With two days to absorb the news of NBC re-obtaining the rights to broadcast the NFL, writers across the country are now making their analyses of how the network returned to a relationship that lasted almost 40 years before the General Electric-owned entity dropped out in 1998.
It’s amazing how the NFL legitimizes or reinvigorates a sports division. When ESPN was brought into the NFL fold in 1987, it was known as a niche network that broadcast Australian Rules Football, Davis Cup Tennis, America’s Cup yacht racing, the NHL and College Basketball. After ESPN bought the rights for NFL games, Major League Baseball came a-calling and the network has grown into a virtual sports monopoly.
In 1994, Fox was a small network that wanted to make a huge splash. Despite some edgy programming that drew small numbers, owner Rupert Murdoch wanted to reach higher. The NFL brought more viewers and CBS was on the outside looking in.
During the period of 1994 – 1998, CBS was a falling rock. The sports division was in shambles, primetime programming fell to fourth place and the network was in a crossroads until 1998 when it obtained the rights to the AFC.
From 1998 until now, NBC was in a period of finding cheap and profitable sporting events to broadcast. NBC Universal Sports President Dick Ebersol was under an edict to make money as the NFL has been a loss leader for Fox and ABC. Here are examples of some of the events NBC has broadcast since losing MLB, the NBA and the NFL: The Olympics in 2000, 2002 and 2004, Notre Dame Football, the Triple Crown, the Breeders Cup, the XFL, Arena Football, Rodeo, the French Open and Wimbledon Tennis Tournaments, NASCAR, Figure Skating, AVP Volleyball and Lacrosse. But now, NBC has made it back into an arena where it has a long tradition. And by obtaining rights to the Super Bowl, the network has a vehicle to promote its programming.
USA Today’s Michael Hiestand is busy this week. His Wednesday column speculates on whom NBC would hire for the Sunday Night game and what role Bob Costas would play. He also discusses what direction ESPN might take now that it will have Monday Night Football in 2006.
Hiestand has a cover story today, but not on the NFL, but on ESPN College Gameday studio analyst Lee Corso. Dick Vitale has ESPN to thank for making him a star. The same goes for Corso to a lesser extent. Corso has made College Gameday very entertaining with co-analyst Kirk Herbstreit and host Chris Fowler.
Back to the NFL on NBC, Chicago Tribune media writer Teddy Greenstein has some background on how NBC returned to the table and he also has some tidbits on Scottie Pippen joining Comcast SportsNet for the playoffs.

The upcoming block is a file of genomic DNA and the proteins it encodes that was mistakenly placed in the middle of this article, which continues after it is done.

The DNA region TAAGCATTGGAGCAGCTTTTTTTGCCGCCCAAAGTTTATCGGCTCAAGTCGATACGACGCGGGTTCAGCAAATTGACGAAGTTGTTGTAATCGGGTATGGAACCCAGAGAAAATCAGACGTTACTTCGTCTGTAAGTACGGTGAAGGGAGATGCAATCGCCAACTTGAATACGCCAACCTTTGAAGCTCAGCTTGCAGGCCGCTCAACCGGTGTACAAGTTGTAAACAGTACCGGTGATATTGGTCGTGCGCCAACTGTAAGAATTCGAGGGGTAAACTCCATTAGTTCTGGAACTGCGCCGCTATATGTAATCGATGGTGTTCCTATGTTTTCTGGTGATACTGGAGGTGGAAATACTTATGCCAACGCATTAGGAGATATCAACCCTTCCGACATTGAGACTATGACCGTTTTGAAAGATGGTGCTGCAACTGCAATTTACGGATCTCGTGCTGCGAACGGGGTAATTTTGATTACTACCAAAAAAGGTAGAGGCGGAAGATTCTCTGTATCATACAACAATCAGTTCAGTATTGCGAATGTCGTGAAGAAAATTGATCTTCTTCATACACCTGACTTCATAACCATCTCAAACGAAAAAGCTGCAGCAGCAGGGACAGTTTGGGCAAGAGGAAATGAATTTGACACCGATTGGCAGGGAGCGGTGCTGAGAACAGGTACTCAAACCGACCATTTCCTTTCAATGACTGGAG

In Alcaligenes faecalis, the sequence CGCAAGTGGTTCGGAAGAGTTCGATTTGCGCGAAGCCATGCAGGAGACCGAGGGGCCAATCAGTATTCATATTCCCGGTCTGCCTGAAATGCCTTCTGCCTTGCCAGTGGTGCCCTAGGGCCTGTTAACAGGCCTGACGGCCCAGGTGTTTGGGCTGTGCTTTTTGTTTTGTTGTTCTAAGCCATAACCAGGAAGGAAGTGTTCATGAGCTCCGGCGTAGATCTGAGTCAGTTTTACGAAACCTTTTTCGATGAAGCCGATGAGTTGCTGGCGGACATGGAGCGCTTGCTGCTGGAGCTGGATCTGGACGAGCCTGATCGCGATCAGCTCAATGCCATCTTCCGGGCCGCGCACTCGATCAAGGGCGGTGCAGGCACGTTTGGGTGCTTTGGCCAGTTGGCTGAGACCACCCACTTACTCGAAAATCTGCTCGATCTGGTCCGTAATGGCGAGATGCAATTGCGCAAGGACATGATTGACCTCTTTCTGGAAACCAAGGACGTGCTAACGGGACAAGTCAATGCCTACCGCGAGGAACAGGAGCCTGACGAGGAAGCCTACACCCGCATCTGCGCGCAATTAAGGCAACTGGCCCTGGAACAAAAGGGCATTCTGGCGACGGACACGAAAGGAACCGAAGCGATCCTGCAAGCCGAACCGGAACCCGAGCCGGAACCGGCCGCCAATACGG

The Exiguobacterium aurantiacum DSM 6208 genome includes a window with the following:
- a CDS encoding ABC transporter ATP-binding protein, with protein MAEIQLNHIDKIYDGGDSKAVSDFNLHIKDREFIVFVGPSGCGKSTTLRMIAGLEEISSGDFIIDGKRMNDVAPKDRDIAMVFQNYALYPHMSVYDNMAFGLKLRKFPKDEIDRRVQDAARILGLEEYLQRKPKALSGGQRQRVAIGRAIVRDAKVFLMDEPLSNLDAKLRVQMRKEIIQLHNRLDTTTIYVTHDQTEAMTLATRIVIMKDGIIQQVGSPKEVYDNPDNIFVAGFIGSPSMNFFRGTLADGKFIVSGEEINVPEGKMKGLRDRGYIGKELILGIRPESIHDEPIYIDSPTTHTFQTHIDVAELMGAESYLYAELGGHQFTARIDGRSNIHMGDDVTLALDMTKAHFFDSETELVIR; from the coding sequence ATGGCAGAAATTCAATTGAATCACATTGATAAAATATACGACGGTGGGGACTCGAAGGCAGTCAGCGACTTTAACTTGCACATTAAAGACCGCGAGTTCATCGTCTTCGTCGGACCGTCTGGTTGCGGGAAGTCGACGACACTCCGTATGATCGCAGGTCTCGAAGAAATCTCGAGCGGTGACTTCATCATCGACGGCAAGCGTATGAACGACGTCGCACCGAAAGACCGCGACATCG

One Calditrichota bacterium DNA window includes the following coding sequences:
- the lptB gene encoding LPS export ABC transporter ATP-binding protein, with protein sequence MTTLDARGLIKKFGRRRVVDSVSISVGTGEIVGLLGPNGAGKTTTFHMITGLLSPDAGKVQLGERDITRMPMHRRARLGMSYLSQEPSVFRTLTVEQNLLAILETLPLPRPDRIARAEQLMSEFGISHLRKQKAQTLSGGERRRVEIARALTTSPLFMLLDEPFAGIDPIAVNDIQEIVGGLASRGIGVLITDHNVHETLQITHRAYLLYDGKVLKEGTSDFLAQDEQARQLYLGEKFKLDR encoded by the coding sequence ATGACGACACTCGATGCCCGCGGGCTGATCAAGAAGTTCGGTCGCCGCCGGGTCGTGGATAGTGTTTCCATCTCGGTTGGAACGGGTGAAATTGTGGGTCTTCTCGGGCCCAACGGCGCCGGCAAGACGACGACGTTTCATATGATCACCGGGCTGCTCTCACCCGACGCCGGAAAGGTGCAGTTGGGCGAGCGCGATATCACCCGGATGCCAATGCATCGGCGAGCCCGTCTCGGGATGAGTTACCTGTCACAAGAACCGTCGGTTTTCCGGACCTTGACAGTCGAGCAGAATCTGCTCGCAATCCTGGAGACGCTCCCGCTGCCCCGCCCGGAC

Phil Rosenthal of the Tribune has his take on what the move of MNF to ESPN might mean for your cable bill. ESPN has said it won’t charge more per subscriber to the cable companies. Rosenthal speculates otherwise.
Dan Caesar of the St. Louis Post-Dispatch has his take on the changes in the NFL TV contract plus some more speculation on who will fill the broadcast booths for NBC and ESPN.
New York Newsday has a story from Steve Zipay about the possibility of Marv Albert coming back to NBC to do the NFL. Albert currently calls Monday Night Football for Westwood One radio.
David Hinckley of the New York Daily News laments the move of MNF to cable.
Andrew Marchand of the New York Post is the only reporter I know of to write about Chris Berman being named as host of “Monday Night Countdown” which will be live from each MNF game site starting in 2006. Berman will replace Stuart Scott on Countdown which had been produced mainly at ESPN’s Bristol, CT studios.
Matthew Futterman of the Newark (NJ) Star-Ledger writes a story on how this move will affect could affect ABC.
Stuart Elliot, the advertising beat writer for the New York Times, says NBC really couldn’t live without the NFL any longer and didn’t have a choice but to bid for the Sunday Night package. You can use bugmenot.com to sidestep registration.
We’ll see if tomorrow is any different in the amount of sports media stories focusing on the NFL primetime moves.
UPDATE – 11:15 a.m.
Mid-Atlantic Sports Network and DirecTV are about to strike a deal for carriage on the satellite TV provider. Some viewers may have noticed last night that a channel had been cleared for MASN, but there was no game for the Florida Marlins and Washington Nationals. MASN is the Regional Sports network that is operated by the Baltimore Orioles and will air National games. Currently, the channel doesn’t have an agreement with various cable companies in and around the DC area. Eric Fisher of the Washington Times has a story on the expected agreement.
If the agreement is struck sometime today, I’ll put it on the blog.